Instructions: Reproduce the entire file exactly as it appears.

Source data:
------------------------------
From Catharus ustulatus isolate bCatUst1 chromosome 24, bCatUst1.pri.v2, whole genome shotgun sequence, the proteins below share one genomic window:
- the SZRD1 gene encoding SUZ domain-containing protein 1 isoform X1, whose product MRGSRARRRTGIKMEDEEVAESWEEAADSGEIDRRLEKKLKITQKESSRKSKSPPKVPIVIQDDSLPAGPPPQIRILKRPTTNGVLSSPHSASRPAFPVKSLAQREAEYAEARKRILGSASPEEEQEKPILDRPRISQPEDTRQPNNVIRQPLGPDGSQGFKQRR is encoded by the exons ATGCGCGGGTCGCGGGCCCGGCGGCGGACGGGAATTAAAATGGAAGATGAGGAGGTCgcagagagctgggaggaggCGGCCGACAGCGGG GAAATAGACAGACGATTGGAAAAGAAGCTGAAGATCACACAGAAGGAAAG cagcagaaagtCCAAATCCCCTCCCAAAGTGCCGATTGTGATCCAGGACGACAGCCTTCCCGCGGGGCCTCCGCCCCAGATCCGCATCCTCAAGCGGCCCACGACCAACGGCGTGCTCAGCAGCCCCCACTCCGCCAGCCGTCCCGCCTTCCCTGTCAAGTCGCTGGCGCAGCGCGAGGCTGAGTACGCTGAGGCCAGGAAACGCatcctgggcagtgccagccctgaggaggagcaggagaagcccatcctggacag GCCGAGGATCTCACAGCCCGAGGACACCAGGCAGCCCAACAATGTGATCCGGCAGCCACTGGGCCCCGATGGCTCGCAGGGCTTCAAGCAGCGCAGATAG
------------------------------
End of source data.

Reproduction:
From Catharus ustulatus isolate bCatUst1 chromosome 24, bCatUst1.pri.v2, whole genome shotgun sequence, the proteins below share one genomic window:
- the SZRD1 gene encoding SUZ domain-containing protein 1 isoform X1, whose product MRGSRARRRTGIKMEDEEVAESWEEAADSGEIDRRLEKKLKITQKESSRKSKSPPKVPIVIQDDSLPAGPPPQIRILKRPTTNGVLSSPHSASRPAFPVKSLAQREAEYAEARKRILGSASPEEEQEKPILDRPRISQPEDTRQPNNVIRQPLGPDGSQGFKQRR is encoded by the exons ATGCGCGGGTCGCGGGCCCGGCGGCGGACGGGAATTAAAATGGAAGATGAGGAGGTCgcagagagctgggaggaggCGGCCGACAGCGGG GAAATAGACAGACGATTGGAAAAGAAGCTGAAGATCACACAGAAGGAAAG cagcagaaagtCCAAATCCCCTCCCAAAGTGCCGATTGTGATCCAGGACGACAGCCTTCCCGCGGGGCCTCCGCCCCAGATCCGCATCCTCAAGCGGCCCACGACCAACGGCGTGCTCAGCAGCCCCCACTCCGCCAGCCGTCCCGCCTTCCCTGTCAAGTCGCTGGCGCAGCGCGAGGCTGAGTACGCTGAGGCCAGGAAACGCatcctgggcagtgccagccctgaggaggagcaggagaagcccatcctggacag GCCGAGGATCTCACAGCCCGAGGACACCAGGCAGCCCAACAATGTGATCCGGCAGCCACTGGGCCCCGATGGCTCGCAGGGCTTCAAGCAGCGCAGATAG